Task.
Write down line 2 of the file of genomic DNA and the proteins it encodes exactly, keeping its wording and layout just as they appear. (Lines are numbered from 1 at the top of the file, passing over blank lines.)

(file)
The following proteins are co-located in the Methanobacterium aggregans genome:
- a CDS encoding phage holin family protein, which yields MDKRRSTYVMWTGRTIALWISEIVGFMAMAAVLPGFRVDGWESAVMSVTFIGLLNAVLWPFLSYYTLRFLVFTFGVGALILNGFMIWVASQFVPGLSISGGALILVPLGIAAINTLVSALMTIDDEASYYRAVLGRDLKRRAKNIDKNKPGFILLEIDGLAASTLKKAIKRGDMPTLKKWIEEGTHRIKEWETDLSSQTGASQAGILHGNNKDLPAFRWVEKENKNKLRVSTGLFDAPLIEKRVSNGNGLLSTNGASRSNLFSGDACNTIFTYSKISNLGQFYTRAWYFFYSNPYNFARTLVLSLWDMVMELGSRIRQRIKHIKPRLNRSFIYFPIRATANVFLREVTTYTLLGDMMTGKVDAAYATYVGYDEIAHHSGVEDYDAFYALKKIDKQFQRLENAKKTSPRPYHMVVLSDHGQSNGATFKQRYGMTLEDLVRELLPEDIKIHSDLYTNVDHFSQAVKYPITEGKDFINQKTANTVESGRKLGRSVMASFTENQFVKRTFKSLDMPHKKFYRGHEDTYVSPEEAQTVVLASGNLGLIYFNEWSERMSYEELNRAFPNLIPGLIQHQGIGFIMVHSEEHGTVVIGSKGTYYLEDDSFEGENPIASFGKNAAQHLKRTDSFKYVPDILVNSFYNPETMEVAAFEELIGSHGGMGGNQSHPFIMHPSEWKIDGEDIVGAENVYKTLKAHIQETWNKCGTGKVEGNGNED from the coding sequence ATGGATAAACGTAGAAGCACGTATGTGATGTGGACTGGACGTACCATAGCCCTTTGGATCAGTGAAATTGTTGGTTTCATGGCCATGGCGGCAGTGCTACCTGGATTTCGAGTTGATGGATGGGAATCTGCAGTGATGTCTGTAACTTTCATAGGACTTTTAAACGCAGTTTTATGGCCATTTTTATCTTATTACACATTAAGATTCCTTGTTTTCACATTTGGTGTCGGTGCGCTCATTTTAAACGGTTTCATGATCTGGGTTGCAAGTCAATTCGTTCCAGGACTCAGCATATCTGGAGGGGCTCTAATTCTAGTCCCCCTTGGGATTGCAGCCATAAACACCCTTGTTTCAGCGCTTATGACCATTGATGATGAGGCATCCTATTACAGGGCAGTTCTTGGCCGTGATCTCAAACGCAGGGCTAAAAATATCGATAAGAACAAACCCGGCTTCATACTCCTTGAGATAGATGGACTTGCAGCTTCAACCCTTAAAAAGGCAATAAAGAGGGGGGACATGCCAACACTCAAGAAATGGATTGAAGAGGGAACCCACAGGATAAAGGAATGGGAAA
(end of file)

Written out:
- a CDS encoding phage holin family protein, which yields MDKRRSTYVMWTGRTIALWISEIVGFMAMAAVLPGFRVDGWESAVMSVTFIGLLNAVLWPFLSYYTLRFLVFTFGVGALILNGFMIWVASQFVPGLSISGGALILVPLGIAAINTLVSALMTIDDEASYYRAVLGRDLKRRAKNIDKNKPGFILLEIDGLAASTLKKAIKRGDMPTLKKWIEEGTHRIKEWETDLSSQTGASQAGILHGNNKDLPAFRWVEKENKNKLRVSTGLFDAPLIEKRVSNGNGLLSTNGASRSNLFSGDACNTIFTYSKISNLGQFYTRAWYFFYSNPYNFARTLVLSLWDMVMELGSRIRQRIKHIKPRLNRSFIYFPIRATANVFLREVTTYTLLGDMMTGKVDAAYATYVGYDEIAHHSGVEDYDAFYALKKIDKQFQRLENAKKTSPRPYHMVVLSDHGQSNGATFKQRYGMTLEDLVRELLPEDIKIHSDLYTNVDHFSQAVKYPITEGKDFINQKTANTVESGRKLGRSVMASFTENQFVKRTFKSLDMPHKKFYRGHEDTYVSPEEAQTVVLASGNLGLIYFNEWSERMSYEELNRAFPNLIPGLIQHQGIGFIMVHSEEHGTVVIGSKGTYYLEDDSFEGENPIASFGKNAAQHLKRTDSFKYVPDILVNSFYNPETMEVAAFEELIGSHGGMGGNQSHPFIMHPSEWKIDGEDIVGAENVYKTLKAHIQETWNKCGTGKVEGNGNED from the coding sequence ATGGATAAACGTAGAAGCACGTATGTGATGTGGACTGGACGTACCATAGCCCTTTGGATCAGTGAAATTGTTGGTTTCATGGCCATGGCGGCAGTGCTACCTGGATTTCGAGTTGATGGATGGGAATCTGCAGTGATGTCTGTAACTTTCATAGGACTTTTAAACGCAGTTTTATGGCCATTTTTATCTTATTACACATTAAGATTCCTTGTTTTCACATTTGGTGTCGGTGCGCTCATTTTAAACGGTTTCATGATCTGGGTTGCAAGTCAATTCGTTCCAGGACTCAGCATATCTGGAGGGGCTCTAATTCTAGTCCCCCTTGGGATTGCAGCCATAAACACCCTTGTTTCAGCGCTTATGACCATTGATGATGAGGCATCCTATTACAGGGCAGTTCTTGGCCGTGATCTCAAACGCAGGGCTAAAAATATCGATAAGAACAAACCCGGCTTCATACTCCTTGAGATAGATGGACTTGCAGCTTCAACCCTTAAAAAGGCAATAAAGAGGGGGGACATGCCAACACTCAAGAAATGGATTGAAGAGGGAACCCACAGGATAAAGGAATGGGAAA